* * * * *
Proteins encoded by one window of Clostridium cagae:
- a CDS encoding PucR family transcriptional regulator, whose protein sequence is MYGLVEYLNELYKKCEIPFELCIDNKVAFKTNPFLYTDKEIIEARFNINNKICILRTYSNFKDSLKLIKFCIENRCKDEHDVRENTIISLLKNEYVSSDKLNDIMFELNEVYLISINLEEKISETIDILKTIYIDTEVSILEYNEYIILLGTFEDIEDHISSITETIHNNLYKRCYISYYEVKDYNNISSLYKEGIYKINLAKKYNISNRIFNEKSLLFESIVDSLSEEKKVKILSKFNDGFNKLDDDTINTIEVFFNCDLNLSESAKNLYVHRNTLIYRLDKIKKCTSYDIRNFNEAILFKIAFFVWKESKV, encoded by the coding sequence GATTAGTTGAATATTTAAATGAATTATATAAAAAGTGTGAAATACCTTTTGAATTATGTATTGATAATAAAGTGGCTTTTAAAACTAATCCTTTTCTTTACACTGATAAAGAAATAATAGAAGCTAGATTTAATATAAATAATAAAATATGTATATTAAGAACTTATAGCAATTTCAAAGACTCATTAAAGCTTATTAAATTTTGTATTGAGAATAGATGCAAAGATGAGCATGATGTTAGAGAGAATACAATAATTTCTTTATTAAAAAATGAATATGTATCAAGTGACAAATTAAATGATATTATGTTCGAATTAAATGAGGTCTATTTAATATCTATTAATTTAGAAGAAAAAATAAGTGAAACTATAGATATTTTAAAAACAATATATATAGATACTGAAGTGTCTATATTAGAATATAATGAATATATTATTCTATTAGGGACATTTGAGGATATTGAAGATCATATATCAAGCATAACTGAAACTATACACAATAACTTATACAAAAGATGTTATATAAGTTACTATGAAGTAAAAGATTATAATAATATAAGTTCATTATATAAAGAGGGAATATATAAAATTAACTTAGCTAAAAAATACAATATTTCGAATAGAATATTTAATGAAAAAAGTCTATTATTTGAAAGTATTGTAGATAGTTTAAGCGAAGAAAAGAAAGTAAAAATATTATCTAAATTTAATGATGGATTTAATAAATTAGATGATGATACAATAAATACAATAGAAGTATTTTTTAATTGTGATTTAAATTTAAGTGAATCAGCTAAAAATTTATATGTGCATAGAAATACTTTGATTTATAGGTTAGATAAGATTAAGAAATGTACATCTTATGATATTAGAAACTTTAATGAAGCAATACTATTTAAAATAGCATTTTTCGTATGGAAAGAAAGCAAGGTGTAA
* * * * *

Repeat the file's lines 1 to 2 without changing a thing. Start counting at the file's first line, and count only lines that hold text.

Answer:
Proteins encoded by one window of Clostridium cagae:
- a CDS encoding PucR family transcriptional regulator, whose protein sequence is MYGLVEYLNELYKKCEIPFELCIDNKVAFKTNPFLYTDKEIIEARFNINNKICILRTYSNFKDSLKLIKFCIENRCKDEHDVRENTIISLLKNEYVSSDKLNDIMFELNEVYLISINLEEKISETIDILKTIYIDTEVSILEYNEYIILLGTFEDIEDHISSITETIHNNLYKRCYISYYEVKDYNNISSLYKEGIYKINLAKKYNISNRIFNEKSLLFESIVDSLSEEKKVKILSKFNDGFNKLDDDTINTIEVFFNCDLNLSESAKNLYVHRNTLIYRLDKIKKCTSYDIRNFNEAILFKIAFFVWKESKV, encoded by the coding sequence GATTAGTTGAATATTTAAATGAATTATATAAAAAGTGTGAAATACCTTTTGAATTATGTATTGATAATAAAGTGGCTTTTAAAACTAATCCTTTTCTTTACACTGATAAAGAAATAATAGAAGCTAGATTTAATATAAATAATAAAATATGTATATTAAGAACTTATAGCAATTTCAAAGACTCATTAAAGCTTATTAAATTTTGTATTGAGAATAGATGCAAAGATGAGCATGATGTTAGAGAGAATACAATAATTTCTTTATTAAAAAATGAATATGTATCAAGTGACAAATTAAATGATATTATGTTCGAATTAAATGAGGTCTATTTAATATCTATTAATTTAGAAGAAAAAATAAGTGAAACTATAGATATTTTAAAAACAATATATATAGATACTGAAGTGTCTATATTAGAATATAATGAATATATTATTCTATTAGGGACATTTGAGGATATTGAAGATCATATATCAAGCATAACTGAAACTATACACAATAACTTATACAAAAGATGTTATATAAGTTACTATGAAGTAAAAGATTATAATAATATAAGTTCATTATATAAAGAGGGAATATATAAAATTAACTTAGCTAAAAAATACAATATTTCGAATAGAATATTTAATGAAAAAAGTCTATTATTTGAAAGTATTGTAGATAGTTTAAGCGAAGAAAAGAAAGTAAAAATATTATCTAAATTTAATGATGGATTTAATAAATTAGATGATGATACAATAAATACAATAGAAGTATTTTTTAATTGTGATTTAAATTTAAGTGAATCAGCTAAAAATTTATATGTGCATAGAAATACTTTGATTTATAGGTTAGATAAGATTAAGAAATGTACATCTTATGATATTAGAAACTTTAATGAAGCAATACTATTTAAAATAGCATTTTTCGTATGGAAAGAAAGCAAGGTGTAA